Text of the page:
Don’t Judge a Book by its Cover

We all have this stereotype of what it means to be “pretty” or “handsome”: Tall, skinny, flawless skin, perfect teeth, etc. Of course not everyone lives up to this expectation.Thankfully, recently there have been more and more people pushing for equal acceptance of all body types by saying “everyone is beautiful”. However, not everyone is willing to move past their stereotypical image of a beautiful person, and this unwillingness has led to a practice referred to as body shaming.

Many teenagers, especially girls, struggle with low self esteem because they’re not “skinny enough”, have too many pimples, or have braces. In order to combat body shaming, a new social media trend was started which is called the Don’t Judge Challenge. People take videos of themselves making a miraculous transformation to beauty. They start off with permanent marker unibrows, fake pimples, poorly done makeup, bad hair, and unattractive teeth. After pretending to put on lotion and covering the camera, they appear to be flawless individuals with perfect features. The girls, as expected, are covered in makeup, and the guys are showing off their abs. Maybe whoever started this trend had good intentions, but the name “Don’t Judge” is ironic as all that anyone is doing is judging the people in these videos.

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By showing this miraculous transformation on camera, those who are taking the video give the impression that it is just *that* easy to get rid of acne, crooked teeth, or frizzy hair. By portraying these traits as ugly, they make people who actually have skin blemishes or uncontrollable hair feel like they have something to be ashamed of. Instead of putting an end to the body shaming, those who participate in the Don’t Judge Challenge promote it. These videos are really hurtful to people who struggle with their physical appearance, because they get the message that it’s not okay to be imperfect. If people want to fix their bushy eyebrows or frizzy hair that’s their choice, but they certainly should not be judged based solely on their appearance.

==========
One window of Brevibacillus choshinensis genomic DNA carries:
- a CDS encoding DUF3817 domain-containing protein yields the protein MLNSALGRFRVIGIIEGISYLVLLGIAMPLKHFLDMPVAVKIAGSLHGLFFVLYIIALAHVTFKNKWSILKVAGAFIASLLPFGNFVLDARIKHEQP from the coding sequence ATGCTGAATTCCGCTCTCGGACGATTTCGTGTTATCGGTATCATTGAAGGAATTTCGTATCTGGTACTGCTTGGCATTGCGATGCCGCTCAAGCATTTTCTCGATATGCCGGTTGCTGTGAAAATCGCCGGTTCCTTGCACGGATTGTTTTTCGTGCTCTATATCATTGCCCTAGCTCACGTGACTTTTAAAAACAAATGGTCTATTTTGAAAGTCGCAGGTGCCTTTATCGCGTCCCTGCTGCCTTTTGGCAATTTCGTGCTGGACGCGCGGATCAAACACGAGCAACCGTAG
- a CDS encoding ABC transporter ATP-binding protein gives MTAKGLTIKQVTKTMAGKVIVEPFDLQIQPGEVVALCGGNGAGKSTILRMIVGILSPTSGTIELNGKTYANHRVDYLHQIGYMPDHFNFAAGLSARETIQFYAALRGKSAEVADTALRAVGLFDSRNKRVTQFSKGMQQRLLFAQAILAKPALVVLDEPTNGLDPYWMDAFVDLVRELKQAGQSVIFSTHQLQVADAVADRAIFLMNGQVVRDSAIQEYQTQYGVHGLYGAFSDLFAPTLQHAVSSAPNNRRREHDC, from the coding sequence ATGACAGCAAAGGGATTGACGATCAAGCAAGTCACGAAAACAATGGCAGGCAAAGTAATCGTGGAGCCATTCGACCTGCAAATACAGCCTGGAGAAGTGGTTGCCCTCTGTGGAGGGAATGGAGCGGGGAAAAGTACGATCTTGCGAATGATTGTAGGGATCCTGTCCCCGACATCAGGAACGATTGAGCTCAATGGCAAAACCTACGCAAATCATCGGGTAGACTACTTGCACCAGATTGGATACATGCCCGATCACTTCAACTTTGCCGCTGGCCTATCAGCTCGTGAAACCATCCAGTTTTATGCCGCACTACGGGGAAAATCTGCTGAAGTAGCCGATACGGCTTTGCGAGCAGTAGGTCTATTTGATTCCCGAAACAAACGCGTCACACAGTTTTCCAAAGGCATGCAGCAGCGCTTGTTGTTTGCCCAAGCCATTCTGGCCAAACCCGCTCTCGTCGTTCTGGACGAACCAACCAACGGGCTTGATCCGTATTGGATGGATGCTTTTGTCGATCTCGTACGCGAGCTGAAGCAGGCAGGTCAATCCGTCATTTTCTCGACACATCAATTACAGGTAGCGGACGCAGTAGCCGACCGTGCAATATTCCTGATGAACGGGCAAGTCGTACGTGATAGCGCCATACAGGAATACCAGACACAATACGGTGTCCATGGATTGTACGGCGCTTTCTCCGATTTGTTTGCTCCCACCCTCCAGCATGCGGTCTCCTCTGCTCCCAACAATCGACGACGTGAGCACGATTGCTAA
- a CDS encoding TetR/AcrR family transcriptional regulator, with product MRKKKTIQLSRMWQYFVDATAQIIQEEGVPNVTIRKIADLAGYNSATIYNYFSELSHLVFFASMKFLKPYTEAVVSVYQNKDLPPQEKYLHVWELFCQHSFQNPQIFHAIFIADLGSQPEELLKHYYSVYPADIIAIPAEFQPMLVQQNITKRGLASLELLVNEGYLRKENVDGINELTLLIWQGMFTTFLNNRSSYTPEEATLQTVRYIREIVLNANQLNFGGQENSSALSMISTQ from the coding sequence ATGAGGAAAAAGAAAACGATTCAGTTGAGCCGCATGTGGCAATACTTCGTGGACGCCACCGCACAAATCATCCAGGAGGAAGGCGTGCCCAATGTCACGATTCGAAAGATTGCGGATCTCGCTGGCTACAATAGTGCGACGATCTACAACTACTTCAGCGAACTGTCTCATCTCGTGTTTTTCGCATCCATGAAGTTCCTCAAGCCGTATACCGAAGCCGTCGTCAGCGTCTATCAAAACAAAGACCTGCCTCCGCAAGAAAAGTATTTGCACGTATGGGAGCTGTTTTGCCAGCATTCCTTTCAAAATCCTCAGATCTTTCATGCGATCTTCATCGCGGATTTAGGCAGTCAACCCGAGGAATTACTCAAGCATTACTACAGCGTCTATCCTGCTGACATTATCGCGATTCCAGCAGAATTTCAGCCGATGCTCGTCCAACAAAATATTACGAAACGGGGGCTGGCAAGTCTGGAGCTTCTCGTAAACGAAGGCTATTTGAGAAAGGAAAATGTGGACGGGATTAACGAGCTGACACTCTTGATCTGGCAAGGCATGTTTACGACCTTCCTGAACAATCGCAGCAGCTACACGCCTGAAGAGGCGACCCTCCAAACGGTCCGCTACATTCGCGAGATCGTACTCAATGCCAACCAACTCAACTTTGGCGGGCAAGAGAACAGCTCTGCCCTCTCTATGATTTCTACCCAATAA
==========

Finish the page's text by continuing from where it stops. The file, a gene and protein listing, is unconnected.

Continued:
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The number of these videos is slowly decreasing, because people have begun to realize what they are promoting by participating in the challenge. Who gets the authority to decide who’s good looking and who isn’t? Nobody. It may be cliché, but everyone is beautiful in their own way. Just as we can’t judge books by their covers, we can’t judge people by their looks. End body shaming now.


7 thoughts on “Don’t Judge a Book by its Cover”

  1. This is an insightful look on how teenage trends actually ironically promote the very things they are aiming to disintegrate – the very idea of a set beauty standard. Well-written, great job!

  2. Great article on an extremely pressing current issue! People should not feel the need to conform to society’s traditional idea of “beauty.” Many beauty pageant queens have actually been opposing the “don’t judge me” challenge by posing pictures of them with and without make-up and declaring that they’re beautiful either way.

  3. It is very insightful that you realized that the “Don’t Judge Challenge” actually promotes judging people based on their appearances, achieving exactly the opposite of what was intended. Also, it is great to see teens step up to combat the very common stereotypes that can be observed everyday. Overall, Great article.

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